At least 27 people were wounded in one of the bloodiest attacks in Jordan in recent memory.

The standoff between Jordanian special forces and armed men holed up inside the castle continued after nightfall Sunday, several hours after the first shooting. Government officials declined comment on local news reports that the attackers had taken hostages who were later freed.

Shots could still be heard at the scene on Sunday evening, and security forces fired tear gas to flush out the gunmen.

The shootings were the latest in a series of attacks that have challenged the pro-Western kingdom’s claim to be an oasis of calm in a region threatened by Islamic extremists.

The killing of the Canadian tourist could further hurt Jordan’s embattled tourism sector, which has declined sharply since the Islamic State seized large parts of neighboring Syria and Iraq two years ago.

There was no immediate claim of responsibility for the attacks in and near the central town of Karak, about 87 miles south of the capital, Amman.

The chain of events began when a police patrol received reports of a house fire in the town of Qatraneh in the Karak district, Jordan’s Public Security Directorate said.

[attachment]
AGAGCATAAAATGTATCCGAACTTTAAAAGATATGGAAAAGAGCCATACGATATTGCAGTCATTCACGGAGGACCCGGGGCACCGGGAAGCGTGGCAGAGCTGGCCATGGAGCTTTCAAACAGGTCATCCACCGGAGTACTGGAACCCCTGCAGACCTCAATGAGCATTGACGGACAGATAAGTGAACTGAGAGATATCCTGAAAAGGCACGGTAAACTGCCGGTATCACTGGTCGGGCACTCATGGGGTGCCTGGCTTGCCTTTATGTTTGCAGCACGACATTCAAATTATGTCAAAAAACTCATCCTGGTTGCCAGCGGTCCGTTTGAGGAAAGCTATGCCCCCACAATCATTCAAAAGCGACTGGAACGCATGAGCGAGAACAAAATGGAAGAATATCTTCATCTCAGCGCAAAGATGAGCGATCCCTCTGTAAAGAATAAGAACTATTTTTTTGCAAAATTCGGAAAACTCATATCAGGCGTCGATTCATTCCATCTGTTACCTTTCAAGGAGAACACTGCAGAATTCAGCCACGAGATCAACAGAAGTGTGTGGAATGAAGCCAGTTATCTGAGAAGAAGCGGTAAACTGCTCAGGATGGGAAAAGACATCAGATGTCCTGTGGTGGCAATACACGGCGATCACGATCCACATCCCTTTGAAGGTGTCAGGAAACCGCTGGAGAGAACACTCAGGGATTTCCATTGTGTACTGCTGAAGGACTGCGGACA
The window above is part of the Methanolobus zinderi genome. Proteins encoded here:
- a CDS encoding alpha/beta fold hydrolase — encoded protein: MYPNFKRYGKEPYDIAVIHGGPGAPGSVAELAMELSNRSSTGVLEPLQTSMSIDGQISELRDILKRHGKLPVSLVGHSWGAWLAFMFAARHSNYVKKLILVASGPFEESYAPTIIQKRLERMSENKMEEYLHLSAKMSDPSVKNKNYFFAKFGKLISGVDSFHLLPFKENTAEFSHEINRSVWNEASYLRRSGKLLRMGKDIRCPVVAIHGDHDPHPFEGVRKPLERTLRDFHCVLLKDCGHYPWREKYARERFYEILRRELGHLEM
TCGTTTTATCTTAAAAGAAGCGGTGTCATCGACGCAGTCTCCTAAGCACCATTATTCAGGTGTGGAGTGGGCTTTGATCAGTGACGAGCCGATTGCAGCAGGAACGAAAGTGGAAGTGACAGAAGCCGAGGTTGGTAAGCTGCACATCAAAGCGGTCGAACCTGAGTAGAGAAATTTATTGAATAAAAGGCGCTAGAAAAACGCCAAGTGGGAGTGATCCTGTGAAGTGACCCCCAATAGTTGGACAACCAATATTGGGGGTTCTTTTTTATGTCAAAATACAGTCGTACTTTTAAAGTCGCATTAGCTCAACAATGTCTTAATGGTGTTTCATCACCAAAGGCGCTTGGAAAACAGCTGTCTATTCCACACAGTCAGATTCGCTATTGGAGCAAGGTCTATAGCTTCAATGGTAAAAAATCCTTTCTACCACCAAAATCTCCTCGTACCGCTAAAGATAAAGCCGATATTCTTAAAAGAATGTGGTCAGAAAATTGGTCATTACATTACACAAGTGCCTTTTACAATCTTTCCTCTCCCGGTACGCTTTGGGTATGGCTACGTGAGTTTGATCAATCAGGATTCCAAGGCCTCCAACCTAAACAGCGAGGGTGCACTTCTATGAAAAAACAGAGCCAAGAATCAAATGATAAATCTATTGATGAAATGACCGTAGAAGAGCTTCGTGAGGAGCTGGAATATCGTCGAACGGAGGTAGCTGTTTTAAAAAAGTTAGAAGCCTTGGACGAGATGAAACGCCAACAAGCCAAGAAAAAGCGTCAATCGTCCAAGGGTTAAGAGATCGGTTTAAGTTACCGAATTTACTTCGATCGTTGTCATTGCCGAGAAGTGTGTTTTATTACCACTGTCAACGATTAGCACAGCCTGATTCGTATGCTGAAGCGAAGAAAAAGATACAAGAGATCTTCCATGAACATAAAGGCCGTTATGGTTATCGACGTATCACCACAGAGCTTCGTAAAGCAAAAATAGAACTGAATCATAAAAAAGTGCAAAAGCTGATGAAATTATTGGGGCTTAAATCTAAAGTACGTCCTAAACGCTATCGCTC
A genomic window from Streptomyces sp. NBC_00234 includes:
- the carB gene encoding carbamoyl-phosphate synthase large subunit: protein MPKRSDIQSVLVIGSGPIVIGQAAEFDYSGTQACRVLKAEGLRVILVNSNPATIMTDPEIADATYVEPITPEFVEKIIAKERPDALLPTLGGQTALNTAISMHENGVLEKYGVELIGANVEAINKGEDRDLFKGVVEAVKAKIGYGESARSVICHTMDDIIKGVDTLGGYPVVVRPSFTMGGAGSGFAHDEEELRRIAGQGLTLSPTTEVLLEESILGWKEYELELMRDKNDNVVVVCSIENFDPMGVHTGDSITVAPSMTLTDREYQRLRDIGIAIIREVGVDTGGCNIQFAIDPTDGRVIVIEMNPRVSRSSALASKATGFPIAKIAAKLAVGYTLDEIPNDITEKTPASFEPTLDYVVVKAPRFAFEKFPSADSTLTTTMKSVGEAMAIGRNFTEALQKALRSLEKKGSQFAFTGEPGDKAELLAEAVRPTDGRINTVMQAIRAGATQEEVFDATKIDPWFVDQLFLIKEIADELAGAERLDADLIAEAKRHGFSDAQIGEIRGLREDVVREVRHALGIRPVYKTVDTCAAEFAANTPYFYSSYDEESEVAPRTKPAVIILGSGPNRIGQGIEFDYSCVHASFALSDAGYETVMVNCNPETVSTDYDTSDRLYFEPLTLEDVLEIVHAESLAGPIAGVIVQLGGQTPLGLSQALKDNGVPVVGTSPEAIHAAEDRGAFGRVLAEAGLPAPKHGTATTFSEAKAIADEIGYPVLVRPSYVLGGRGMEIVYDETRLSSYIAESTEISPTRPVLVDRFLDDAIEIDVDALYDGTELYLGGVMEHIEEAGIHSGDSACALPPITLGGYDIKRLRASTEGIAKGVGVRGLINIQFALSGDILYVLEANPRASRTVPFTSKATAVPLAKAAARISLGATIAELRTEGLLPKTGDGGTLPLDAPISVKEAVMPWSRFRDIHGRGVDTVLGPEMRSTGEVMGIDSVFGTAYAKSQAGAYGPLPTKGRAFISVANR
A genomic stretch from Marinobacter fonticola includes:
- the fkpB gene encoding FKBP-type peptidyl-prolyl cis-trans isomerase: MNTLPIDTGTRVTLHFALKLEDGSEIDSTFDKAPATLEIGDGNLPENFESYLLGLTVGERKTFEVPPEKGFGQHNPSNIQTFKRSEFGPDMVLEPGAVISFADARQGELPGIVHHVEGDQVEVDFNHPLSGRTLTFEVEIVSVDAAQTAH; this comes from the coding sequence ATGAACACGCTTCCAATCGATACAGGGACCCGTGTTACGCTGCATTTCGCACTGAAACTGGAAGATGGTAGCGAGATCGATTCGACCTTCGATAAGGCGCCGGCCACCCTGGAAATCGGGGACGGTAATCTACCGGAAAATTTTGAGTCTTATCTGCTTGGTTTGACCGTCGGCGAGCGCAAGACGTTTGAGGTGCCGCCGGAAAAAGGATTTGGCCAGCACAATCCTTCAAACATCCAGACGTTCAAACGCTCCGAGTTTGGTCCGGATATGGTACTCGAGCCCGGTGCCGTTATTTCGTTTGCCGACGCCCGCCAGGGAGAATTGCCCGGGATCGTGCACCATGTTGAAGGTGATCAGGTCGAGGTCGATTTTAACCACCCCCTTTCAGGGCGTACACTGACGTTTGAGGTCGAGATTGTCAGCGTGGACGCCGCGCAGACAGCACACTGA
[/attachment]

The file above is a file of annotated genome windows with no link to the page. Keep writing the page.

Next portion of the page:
The officers responding to the call came under fire from inside the house, the statement said. Two police officers were wounded and the assailants fled in a car, it said.

In another attack, gunmen fired on a security patrol in Karak, causing no injuries.

Armed men also opened fire on a police station in Karak Castle, a Crusader fort, wounding members of the security forces. Five or six gunmen were believed to be inside the castle.

The castle, dating to the 12th century, is a major tourist attraction and one of the most complete Crusader fortifications in the world.

In all, seven members of the security forces, two local civilians and the tourist from Canada were killed, security officials said. Twenty-seven people were wounded.

Terrorist attacks in Jordan, a crucial ally of the United States in the region, are relatively rare, but the country is constantly on alert because of the threat posed by extremists, particularly from the Islamic State.

Jordan faces homegrown extremism from several groups, with hundreds of Jordanians fighting alongside other Islamic State militants in Iraq and Syria and several thousand more supporting the extremist group in the kingdom.